What human trafficking is...and isn't
Human trafficking is the business of stealing freedom for profit. In some cases, traffickers trick, defraud or physically force victims into providing commercial sex. In others, victims are lied to, assaulted, threatened or manipulated into working under inhumane, illegal or otherwise unacceptable conditions. It is a multi-billion dollar criminal industry that denies freedom to 24.9 million people around the world.
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25 human trafficking business models
Globally, there are two general categories of human trafficking: sex trafficking and labor trafficking. Polaris’s groundbreaking typology report dug deeper to break those broad categories down into what they truly are - 25 distinct business models, each with their own very specific way of operating.
Signs of human trafficking
Recognizing potential red flags and knowing the indicators of human trafficking is a key step in identifying more victims and helping them find the assistance they need. To request help or report suspected human trafficking, call the National Human Trafficking Hotline at 1-888-373-7888 or text "help" to BeFree (233733).
Human Trafficking Facts
How many people are trafficked in the U.S. every year?
In 2018, Polaris worked on 10,949 cases of human trafficking reported to the Polaris-operated National Human Trafficking Hotline. These cases involved 23,078 individual survivors; nearly 5,859 potential traffickers and 1,905 trafficking businesses. Human trafficking is notoriously underreported. Shocking as these numbers are, they are likely only a tiny fraction of the actual problem.2018 statistics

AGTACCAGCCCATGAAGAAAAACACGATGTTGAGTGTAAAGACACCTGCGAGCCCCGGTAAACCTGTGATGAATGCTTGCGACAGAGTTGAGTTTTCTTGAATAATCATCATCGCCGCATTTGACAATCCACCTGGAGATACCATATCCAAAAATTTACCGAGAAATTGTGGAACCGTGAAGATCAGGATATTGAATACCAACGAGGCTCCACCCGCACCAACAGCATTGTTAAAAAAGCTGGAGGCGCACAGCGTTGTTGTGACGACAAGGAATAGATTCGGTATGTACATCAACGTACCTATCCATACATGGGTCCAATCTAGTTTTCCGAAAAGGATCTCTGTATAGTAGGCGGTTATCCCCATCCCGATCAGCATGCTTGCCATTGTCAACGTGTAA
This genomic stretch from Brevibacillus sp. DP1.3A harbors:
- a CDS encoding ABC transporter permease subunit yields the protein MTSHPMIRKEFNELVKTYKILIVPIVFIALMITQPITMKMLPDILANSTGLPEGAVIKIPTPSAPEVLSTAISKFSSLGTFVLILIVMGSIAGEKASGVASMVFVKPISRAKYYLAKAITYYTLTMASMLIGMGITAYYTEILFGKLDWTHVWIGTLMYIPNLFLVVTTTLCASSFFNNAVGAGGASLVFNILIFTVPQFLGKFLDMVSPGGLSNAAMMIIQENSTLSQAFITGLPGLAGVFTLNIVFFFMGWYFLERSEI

Who is vulnerable?
Human trafficking can happen to anyone but some people are more vulnerable than others. Significant risk factors include recent migration or relocation, substance use, mental health concerns, involvement with the children welfare system and being a runaway or homeless youth. Often, traffickers identify and leverage their victims’ vulnerabilities in order to create dependency.
Who are the traffickers?
Perpetrators of human trafficking span all racial, ethnic, and gender demographics and are as diverse as survivors. Some use their privilege, wealth, and power as a means of control while others experience the same socio-economic oppression as their victims. They include individuals, business owners, members of a gang or network, parents or family members of victims, intimate partners, owners of farms or restaurants, and powerful corporate executives and government representatives.
How do traffickers control victims?
Traffickers employ a variety of control tactics, the most common include physical and emotional abuse and threats, isolation from friends and family, and economic abuse. They make promises aimed at addressing the needs of their target in order to impose control. As a result, victims become trapped and fear leaving for myriad reasons, including psychological trauma, shame, emotional attachment, or physical threats to themselves or their family.